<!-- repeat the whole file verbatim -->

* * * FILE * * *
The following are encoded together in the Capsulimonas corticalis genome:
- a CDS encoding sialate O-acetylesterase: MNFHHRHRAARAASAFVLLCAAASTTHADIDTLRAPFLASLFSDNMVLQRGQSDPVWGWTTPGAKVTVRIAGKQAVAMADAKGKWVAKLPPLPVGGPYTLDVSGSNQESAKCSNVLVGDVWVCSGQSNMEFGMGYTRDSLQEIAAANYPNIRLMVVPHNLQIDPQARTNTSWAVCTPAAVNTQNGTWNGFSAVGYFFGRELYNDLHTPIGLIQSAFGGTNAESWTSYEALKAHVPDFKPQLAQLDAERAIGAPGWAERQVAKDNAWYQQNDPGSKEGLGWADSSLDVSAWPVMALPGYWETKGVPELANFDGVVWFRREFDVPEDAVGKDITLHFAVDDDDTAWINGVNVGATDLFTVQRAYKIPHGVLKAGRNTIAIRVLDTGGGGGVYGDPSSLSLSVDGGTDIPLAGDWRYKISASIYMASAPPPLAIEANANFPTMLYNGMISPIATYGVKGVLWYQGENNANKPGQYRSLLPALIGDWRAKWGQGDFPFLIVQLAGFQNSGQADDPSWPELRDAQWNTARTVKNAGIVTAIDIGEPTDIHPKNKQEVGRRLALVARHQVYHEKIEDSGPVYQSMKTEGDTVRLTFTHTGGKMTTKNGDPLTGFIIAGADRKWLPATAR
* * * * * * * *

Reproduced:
The following are encoded together in the Capsulimonas corticalis genome:
- a CDS encoding sialate O-acetylesterase: MNFHHRHRAARAASAFVLLCAAASTTHADIDTLRAPFLASLFSDNMVLQRGQSDPVWGWTTPGAKVTVRIAGKQAVAMADAKGKWVAKLPPLPVGGPYTLDVSGSNQESAKCSNVLVGDVWVCSGQSNMEFGMGYTRDSLQEIAAANYPNIRLMVVPHNLQIDPQARTNTSWAVCTPAAVNTQNGTWNGFSAVGYFFGRELYNDLHTPIGLIQSAFGGTNAESWTSYEALKAHVPDFKPQLAQLDAERAIGAPGWAERQVAKDNAWYQQNDPGSKEGLGWADSSLDVSAWPVMALPGYWETKGVPELANFDGVVWFRREFDVPEDAVGKDITLHFAVDDDDTAWINGVNVGATDLFTVQRAYKIPHGVLKAGRNTIAIRVLDTGGGGGVYGDPSSLSLSVDGGTDIPLAGDWRYKISASIYMASAPPPLAIEANANFPTMLYNGMISPIATYGVKGVLWYQGENNANKPGQYRSLLPALIGDWRAKWGQGDFPFLIVQLAGFQNSGQADDPSWPELRDAQWNTARTVKNAGIVTAIDIGEPTDIHPKNKQEVGRRLALVARHQVYHEKIEDSGPVYQSMKTEGDTVRLTFTHTGGKMTTKNGDPLTGFIIAGADRKWLPATAR